CB Maurice Smith: It’s far too early to count out another former rookie cornerback in Eddie Jackson. Though his playing time went way up then way down and back again in 2013, he still possesses the size and athleticism defensive coaches like Nick Saban and Kirby Smart love. But don’t forget Smith, who started only one game as a true freshman last season and played in all but one contest, unlike Jackson who missed a total of six games. Smith was the highest-rated cornerback Alabama signed last year -- the No. 12 corner in the ESPN 300 -- who didn’t make the trek from his native Texas to Tuscaloosa until the summer. With a full season of preparation and an entire offseason of conditioning, he could make a move at cornerback where both starting positions are up for grabs and no true incumbent is present.
- Part I: Lane Kiffin provides a jolt
2. Dr. Joab Thomas, the former president of the University of Alabama and Penn State University, died last week at age 81. While at Alabama, Thomas endured the controversy of hiring Ray Perkins and Bill Curry to replace the legendary Paul Bryant. In 1990, Thomas went to State College, Pa., where the equally legendary Joe Paterno turned 65 the following year. When someone asked him about Paterno retiring, Thomas said, “You can't ask one man to replace both Bear Bryant and Joe Paterno.”
3. Jake Trotter’s post Monday described the desire of West Virginia players to turn the program around after a 4-8 record last season. Injuries contributed a great deal to the Mountaineers’ troubles. But the physical and mental burden of traveling to the Big 12 footprint will be an annual drag on West Virginia football. The good news is that in this season’s nine-game conference schedule, the 5/4 split tips to Milan Puskar Stadium. The bad news is that the season opens with a neutral-site game against Alabama in Atlanta.
- As LSU opened spring camp over the weekend, the biggest spotlight was on finding Zach Mettenberger's successor at quarterback. Miles admitted that last year's backup, Anthony Jennings, has the early edge but said the competition is wide open. There are plenty of position changes already. Miles announced that kicker James Hairston plans to transfer after he graduates in May. Oh, and Miles came out against the recently tabled slow-down rule.
- Tennessee had its first spring practice on Friday, and coach Butch Jones was pleased with what he saw. Incumbent QB Justin Worley plans to keep the starting job. And the Vols' defense is getting a lift in more ways than one with the return of big-play linebacker Curt Maggitt.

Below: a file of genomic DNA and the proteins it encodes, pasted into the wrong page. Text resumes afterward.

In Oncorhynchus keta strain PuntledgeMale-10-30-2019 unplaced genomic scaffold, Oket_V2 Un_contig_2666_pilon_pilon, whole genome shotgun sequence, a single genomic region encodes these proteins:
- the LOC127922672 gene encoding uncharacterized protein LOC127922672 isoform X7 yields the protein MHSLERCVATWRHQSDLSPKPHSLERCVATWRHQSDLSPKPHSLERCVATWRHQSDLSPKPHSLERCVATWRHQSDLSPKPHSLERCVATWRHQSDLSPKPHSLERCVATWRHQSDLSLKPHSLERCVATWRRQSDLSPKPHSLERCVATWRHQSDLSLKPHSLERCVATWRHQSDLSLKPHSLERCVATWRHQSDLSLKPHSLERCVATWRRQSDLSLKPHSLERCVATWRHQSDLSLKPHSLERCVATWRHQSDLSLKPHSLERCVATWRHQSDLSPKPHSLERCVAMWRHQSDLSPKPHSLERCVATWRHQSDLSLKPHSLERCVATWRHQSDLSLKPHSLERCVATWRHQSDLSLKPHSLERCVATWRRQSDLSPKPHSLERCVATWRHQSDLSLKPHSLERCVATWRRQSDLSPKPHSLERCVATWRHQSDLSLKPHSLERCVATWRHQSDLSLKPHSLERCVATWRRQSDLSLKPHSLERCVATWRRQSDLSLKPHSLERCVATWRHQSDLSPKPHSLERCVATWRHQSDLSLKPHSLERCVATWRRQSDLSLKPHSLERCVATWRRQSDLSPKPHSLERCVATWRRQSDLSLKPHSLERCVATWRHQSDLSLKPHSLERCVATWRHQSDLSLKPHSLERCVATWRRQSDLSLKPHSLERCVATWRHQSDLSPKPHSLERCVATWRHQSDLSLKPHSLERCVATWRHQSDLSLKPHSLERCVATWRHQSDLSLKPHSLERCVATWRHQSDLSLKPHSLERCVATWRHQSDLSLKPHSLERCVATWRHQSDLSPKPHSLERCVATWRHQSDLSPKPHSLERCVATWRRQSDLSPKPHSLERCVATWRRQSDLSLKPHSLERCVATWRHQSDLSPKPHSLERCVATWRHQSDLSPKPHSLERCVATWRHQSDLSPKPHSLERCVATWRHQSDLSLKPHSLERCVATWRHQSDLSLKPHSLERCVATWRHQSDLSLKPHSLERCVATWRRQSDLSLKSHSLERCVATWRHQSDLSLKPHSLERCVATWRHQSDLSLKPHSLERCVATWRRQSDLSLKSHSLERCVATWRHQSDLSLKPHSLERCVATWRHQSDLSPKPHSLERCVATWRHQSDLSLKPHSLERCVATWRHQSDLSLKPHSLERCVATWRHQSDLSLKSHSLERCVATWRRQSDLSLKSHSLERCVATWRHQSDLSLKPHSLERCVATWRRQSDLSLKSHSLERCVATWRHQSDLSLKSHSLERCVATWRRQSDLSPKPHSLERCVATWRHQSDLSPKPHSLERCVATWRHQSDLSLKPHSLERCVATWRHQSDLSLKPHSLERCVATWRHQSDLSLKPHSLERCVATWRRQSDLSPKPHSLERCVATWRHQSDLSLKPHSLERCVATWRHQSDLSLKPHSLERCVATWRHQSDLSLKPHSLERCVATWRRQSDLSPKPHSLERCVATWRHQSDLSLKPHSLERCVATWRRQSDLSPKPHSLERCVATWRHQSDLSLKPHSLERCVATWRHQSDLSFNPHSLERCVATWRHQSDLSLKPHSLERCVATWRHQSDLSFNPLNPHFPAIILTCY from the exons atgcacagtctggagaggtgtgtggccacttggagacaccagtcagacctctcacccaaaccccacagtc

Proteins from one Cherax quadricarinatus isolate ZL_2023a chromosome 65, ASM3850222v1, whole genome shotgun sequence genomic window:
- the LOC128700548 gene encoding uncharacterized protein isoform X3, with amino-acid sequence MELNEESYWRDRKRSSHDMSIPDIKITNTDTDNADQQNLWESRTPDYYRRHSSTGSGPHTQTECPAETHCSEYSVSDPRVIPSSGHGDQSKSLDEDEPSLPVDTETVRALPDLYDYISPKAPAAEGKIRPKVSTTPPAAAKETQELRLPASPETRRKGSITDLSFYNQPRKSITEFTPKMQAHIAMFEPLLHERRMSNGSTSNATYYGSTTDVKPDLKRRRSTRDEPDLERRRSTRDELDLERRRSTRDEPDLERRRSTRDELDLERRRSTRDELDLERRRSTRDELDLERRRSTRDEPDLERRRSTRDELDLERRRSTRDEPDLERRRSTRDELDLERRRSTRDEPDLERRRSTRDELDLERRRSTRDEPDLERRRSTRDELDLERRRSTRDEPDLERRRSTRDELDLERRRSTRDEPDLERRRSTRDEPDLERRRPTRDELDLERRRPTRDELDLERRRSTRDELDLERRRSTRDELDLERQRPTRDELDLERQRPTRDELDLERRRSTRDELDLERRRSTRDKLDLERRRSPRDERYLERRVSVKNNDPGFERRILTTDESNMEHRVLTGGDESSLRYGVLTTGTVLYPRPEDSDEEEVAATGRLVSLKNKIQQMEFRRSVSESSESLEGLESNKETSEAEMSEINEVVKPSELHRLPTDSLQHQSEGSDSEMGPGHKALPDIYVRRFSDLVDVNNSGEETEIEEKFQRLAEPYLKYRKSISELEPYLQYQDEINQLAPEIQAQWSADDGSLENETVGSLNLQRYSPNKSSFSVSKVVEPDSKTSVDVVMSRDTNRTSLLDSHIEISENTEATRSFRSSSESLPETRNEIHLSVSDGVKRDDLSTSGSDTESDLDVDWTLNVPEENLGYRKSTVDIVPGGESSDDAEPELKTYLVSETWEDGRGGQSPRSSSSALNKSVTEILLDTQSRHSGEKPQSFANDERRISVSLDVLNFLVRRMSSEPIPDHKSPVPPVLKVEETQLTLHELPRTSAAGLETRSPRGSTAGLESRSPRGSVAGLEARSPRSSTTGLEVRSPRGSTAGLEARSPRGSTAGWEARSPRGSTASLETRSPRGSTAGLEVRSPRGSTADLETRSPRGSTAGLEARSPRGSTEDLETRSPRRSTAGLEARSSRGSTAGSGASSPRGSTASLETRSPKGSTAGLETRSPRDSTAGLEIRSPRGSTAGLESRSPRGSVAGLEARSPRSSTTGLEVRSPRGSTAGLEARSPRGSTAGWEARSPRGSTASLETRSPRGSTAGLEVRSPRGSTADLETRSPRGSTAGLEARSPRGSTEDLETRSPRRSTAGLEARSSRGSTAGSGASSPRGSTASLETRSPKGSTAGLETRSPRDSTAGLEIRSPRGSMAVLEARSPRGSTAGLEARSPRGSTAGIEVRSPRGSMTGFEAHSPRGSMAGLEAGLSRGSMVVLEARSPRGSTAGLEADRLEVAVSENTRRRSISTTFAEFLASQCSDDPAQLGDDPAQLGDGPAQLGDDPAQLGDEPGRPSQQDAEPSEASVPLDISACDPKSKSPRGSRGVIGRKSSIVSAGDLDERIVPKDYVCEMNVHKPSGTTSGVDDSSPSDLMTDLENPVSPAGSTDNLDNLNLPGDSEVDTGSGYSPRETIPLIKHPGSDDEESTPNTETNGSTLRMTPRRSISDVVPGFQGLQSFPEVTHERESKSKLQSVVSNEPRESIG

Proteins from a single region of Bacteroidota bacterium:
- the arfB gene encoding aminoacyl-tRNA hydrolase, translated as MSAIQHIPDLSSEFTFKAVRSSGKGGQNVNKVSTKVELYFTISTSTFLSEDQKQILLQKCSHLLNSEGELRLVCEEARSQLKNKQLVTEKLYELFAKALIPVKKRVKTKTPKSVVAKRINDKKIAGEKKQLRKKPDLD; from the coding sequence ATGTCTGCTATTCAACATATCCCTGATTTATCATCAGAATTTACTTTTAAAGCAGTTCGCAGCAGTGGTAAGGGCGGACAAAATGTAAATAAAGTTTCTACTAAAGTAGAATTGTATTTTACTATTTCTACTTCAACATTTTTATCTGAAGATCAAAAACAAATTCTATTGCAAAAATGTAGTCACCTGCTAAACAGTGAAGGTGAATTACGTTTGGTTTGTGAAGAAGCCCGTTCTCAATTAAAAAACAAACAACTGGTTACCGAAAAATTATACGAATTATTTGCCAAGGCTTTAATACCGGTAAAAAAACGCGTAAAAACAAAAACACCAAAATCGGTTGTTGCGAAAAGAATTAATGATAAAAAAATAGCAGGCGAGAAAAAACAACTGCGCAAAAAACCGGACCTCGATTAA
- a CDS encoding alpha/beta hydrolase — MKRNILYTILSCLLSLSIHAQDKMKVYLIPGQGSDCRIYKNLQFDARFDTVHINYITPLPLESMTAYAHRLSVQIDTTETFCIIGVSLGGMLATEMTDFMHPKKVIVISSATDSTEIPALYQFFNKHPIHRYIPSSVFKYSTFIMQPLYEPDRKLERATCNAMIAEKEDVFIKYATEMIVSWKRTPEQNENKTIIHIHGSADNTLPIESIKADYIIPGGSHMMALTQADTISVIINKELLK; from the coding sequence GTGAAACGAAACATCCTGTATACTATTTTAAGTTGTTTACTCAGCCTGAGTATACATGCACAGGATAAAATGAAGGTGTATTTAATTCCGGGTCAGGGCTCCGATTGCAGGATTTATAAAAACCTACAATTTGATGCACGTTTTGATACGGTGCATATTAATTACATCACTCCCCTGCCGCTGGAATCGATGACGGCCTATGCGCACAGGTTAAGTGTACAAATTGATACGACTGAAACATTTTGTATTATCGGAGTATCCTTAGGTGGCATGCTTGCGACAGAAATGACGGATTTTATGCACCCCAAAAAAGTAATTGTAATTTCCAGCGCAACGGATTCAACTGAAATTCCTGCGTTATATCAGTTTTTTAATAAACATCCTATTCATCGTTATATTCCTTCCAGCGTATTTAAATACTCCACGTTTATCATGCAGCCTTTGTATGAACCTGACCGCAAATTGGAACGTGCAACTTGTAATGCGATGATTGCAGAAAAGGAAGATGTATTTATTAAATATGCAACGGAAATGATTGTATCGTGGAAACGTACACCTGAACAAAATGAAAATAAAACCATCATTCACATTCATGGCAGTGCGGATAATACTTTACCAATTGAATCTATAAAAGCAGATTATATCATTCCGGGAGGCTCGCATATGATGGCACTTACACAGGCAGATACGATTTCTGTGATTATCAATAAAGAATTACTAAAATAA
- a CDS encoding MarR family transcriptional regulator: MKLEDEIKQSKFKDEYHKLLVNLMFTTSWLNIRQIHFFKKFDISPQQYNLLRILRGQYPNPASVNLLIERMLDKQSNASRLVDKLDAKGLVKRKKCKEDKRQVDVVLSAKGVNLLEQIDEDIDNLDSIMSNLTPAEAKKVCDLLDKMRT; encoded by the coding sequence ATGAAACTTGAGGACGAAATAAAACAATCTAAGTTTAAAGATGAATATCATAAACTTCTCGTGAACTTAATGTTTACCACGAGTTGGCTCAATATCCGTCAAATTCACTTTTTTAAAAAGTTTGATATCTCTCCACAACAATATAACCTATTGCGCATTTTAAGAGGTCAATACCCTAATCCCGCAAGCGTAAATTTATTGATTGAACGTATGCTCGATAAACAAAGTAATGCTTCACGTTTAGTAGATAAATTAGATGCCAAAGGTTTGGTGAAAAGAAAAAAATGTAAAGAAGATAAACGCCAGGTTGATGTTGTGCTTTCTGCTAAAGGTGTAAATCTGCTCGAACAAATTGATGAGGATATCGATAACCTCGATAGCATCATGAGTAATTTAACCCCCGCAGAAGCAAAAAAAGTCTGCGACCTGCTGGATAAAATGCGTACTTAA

- This spring, South Carolina is focused on developing cornerbacks, a position that is expected to be thin and young. The Gamecocks opened practice last week but are off for spring break this week and will return to the field on March 18.
- Vanderbilt opens practice on Tuesday, and new coach Derek Mason said this spring is all about finding playmakers.
- Ole Miss has a lot to look forward to in the running game with junior tailbacks I’Tavius Mathers and Jaylen Walton battling this spring.
- Could new Texas coach Charlie Strong break through the Texas-Texas A&M standoff? Strong says he's optimistic the longtime rivals will sort out their differences and get back to playing for state bragging rights.
- Alabama's quarterback competition will take top billing this spring. But the Tide also have a couple of starting jobs open on the offensive line.
- After a disappointing 2013 season, coach Mark Richt says he's excited about all the changes at Georgia.
- One of Auburn's biggest spring goals will be improving a defense that ranked No. 79 in the FBS in total defense last season.
- Dan Mullen is in preliminary talks for a one-year contract extension at Mississippi State, sources told The Jackson (Miss.) Clarion-Ledger. It would be for 2017-18.
- Florida's move to an uptempo offense is part of an SEC trend.
- Arkansas' Bret Bielema is hoping two new defensive coaches -- coordinator Robb Smith and cornerbacks coach Clay Jennings -- will bring much-needed improvement in the secondary.
TUSCALOOSA, Ala. -- It was a long and winding quote that really ended nowhere and didn’t reveal much at all. Alabama coach Nick Saban was asked what impact Lane Kiffin might have on the offense in 2014, and he didn’t bite. So far removed from the start of the season, he chose to play it close to the vest, answering the question in a way that gave away nothing.
“Every coach wants to create as much improvement as possible as he can with the players he coaches and the unit he's responsible for. I think Lane certainly has the knowledge and experience to do that," Saban said of his new offensive coordinator, the former USC and Tennessee head coach. "I think players sort of respect him and, from what I've seen so far, [they] have a good relationship. You're talking about offseason program and off-the-field kind of stuff, but I think from an accountability standpoint, coaches and players, that because of his knowledge and experience that would be something that he can contribute to our team in a positive way with.”
Overall, Kiffin is expected to bring more punch to Alabama’s attack. First, he’ll have to settle on a starting quarterback, of course, but beyond that he’ll bring a new flavor to Tuscaloosa, Ala., starting with a more up-tempo feel. Saban hinted at such a change last season when he told ESPN in September that, “It’s something we’re going to look at. I think we’ll have to.
“I think we need to play faster and will have to do more of that going forward,” he said at the time. “The only reason we haven't done more of it to this point is that our guys seem to play better when we don't [go fast] just because it's been our style and we've had reasonably good success moving the ball and running the ball.”